Does 10kw @48v equal 20kw @ 96v?

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 Joined: Fri, 13 Jul 2012, 01:03
 Real Name: Greg Tedford
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Does 10kw @48v equal 20kw @ 96v?
Quick question.
I have a 10kw 48 volt ex fork lift motor that I want to use in my future ev.
I am looking at using a Mightyboy or Capri for the donor roller.
The stock motor in the mighty boy has the following power according to wiki.
the singlecarb F5A motor delivered 28 PS (21 kW) JIS at 6,000 rpm.
From what I have learned about electric motors compared to ice is that electric delivers max kw at zero rpm up to the max rpm and the controller is basicly a pwm that delivers pulses of power but not full power for a sustained period so it is hard to compare.
What I am wondering is how does the kw of an electric compare in real time on the road to an ice and how is the kw affected when you increase the voltage say from the standard 48 volts to 96 volts.
I understand that increasing the voltage increases speed and increasing the amount of batteries increases the range but how does that effect power at the wheels eg... kw.
I have a 10kw 48 volt ex fork lift motor that I want to use in my future ev.
I am looking at using a Mightyboy or Capri for the donor roller.
The stock motor in the mighty boy has the following power according to wiki.
the singlecarb F5A motor delivered 28 PS (21 kW) JIS at 6,000 rpm.
From what I have learned about electric motors compared to ice is that electric delivers max kw at zero rpm up to the max rpm and the controller is basicly a pwm that delivers pulses of power but not full power for a sustained period so it is hard to compare.
What I am wondering is how does the kw of an electric compare in real time on the road to an ice and how is the kw affected when you increase the voltage say from the standard 48 volts to 96 volts.
I understand that increasing the voltage increases speed and increasing the amount of batteries increases the range but how does that effect power at the wheels eg... kw.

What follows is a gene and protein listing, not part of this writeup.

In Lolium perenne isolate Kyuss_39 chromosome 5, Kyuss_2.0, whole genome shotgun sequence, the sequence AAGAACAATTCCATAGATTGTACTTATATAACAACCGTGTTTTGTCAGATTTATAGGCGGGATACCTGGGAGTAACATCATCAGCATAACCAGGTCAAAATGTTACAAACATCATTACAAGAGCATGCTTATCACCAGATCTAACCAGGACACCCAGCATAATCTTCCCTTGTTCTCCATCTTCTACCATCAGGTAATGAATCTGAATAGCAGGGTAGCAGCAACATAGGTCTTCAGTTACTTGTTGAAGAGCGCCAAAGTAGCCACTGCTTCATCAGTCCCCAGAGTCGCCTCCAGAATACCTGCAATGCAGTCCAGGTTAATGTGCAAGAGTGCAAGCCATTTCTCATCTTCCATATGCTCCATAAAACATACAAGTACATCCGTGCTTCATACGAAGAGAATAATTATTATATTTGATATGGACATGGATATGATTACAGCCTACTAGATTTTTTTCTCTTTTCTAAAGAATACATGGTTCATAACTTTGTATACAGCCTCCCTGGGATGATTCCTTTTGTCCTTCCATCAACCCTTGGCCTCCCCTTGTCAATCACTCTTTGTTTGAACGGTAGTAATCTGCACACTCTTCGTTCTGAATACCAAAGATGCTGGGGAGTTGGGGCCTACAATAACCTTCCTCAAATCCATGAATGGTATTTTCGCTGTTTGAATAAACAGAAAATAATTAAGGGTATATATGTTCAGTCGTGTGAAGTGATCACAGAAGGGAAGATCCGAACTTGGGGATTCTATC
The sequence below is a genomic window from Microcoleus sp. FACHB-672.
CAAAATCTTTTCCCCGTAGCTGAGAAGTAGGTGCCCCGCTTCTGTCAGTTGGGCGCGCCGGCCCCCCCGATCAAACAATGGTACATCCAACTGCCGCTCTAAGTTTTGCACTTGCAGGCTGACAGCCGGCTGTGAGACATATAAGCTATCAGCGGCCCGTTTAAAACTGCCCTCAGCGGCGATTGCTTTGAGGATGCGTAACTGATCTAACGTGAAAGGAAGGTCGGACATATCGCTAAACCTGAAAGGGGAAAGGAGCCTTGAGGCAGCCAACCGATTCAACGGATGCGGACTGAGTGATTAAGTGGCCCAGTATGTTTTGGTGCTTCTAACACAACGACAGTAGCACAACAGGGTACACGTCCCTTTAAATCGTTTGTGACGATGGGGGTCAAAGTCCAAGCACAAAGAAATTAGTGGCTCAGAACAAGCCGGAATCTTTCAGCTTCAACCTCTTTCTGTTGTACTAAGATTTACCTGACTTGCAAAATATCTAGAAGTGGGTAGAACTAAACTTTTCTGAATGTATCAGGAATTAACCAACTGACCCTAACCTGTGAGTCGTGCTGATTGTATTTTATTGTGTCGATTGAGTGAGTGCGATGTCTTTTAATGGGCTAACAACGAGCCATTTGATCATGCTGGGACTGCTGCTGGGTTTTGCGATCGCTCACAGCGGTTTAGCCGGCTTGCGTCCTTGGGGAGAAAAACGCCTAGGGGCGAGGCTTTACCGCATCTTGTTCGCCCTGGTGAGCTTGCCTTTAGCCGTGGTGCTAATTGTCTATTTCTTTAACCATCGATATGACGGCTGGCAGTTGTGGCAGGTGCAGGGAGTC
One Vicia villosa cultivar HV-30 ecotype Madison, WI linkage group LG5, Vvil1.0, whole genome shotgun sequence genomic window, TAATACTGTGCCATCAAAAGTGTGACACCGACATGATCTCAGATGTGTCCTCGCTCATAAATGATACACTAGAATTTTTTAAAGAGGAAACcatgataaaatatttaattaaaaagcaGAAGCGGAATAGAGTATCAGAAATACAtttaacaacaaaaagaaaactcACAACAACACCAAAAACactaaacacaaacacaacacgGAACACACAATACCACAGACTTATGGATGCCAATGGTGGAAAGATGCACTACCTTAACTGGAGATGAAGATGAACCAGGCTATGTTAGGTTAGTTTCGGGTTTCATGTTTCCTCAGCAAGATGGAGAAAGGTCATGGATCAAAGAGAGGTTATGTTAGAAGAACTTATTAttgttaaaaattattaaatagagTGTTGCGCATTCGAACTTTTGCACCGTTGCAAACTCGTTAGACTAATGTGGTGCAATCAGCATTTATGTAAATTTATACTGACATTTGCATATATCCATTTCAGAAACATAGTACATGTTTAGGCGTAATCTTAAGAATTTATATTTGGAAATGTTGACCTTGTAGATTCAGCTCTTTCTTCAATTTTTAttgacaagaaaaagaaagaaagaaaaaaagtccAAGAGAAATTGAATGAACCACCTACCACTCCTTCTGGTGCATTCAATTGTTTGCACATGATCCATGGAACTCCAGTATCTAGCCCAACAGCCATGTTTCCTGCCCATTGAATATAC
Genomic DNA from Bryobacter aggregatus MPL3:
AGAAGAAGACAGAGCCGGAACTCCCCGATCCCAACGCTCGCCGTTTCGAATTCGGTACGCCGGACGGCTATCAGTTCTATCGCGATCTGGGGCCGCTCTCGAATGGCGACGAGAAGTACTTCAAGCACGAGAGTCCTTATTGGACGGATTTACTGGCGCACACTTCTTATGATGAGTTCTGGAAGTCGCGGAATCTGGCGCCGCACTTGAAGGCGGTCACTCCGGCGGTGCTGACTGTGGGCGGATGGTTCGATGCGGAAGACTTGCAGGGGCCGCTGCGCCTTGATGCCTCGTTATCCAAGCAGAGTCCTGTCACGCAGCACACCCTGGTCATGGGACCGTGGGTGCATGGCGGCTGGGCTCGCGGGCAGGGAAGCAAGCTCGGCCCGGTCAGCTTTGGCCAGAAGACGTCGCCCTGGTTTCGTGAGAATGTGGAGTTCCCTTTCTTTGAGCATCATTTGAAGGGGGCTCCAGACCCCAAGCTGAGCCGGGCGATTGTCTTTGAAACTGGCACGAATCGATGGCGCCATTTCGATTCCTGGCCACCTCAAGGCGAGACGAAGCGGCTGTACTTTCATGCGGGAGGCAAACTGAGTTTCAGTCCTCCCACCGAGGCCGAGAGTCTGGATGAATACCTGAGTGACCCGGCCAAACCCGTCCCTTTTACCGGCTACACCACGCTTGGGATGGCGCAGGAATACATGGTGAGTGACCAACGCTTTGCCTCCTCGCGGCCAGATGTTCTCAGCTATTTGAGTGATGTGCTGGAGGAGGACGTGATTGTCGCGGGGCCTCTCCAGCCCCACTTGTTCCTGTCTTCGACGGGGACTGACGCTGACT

The future isn't what it used to be.

 Senior Member
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 Real Name: Matthew Lacey
 Location: Perth, WA
Does 10kw @48v equal 20kw @ 96v?
doubling the voltage means the same torque at twice the rpm for twice the power
in reality you can push it a bit harder at higher rpm for more than double the power as the shaft mounted fan is moving more cooling air
Matt
in reality you can push it a bit harder at higher rpm for more than double the power as the shaft mounted fan is moving more cooling air
Matt
Matt
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 woody
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Does 10kw @48v equal 20kw @ 96v?
I'm not really a DC guy, but I thought at the same speed:
double voltage => double current => quadruple power (with quadruple losses => heating).
double voltage => double current => quadruple power (with quadruple losses => heating).
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 Joined: Fri, 13 Jul 2012, 01:03
 Real Name: Greg Tedford
 Location: Gowrie Junction
Does 10kw @48v equal 20kw @ 96v?
antiscab wrote: doubling the voltage means the same torque at twice the rpm for twice the power
in reality you can push it a bit harder at higher rpm for more than double the power as the shaft mounted fan is moving more cooling air
Matt
So for example, with a supply voltage of 48 volts, a 10 kw motor at maximum 3000 rpm may give me a top speed of 40kph but a supply voltage of 96 volts for the same 10kw motor at 6000 rpm will give me a top speed of 80kph for the same duration.
Ok. That makes sense. So what I am trying to find out is how will my 10kw, 48 volt motor compare to the original motor of twice the torque.
I assume it will have much more at the bottom end as others have said they only drive in 3rd or 4th gear which with the original 560cc motor in the Mighty boy, would have been impossible.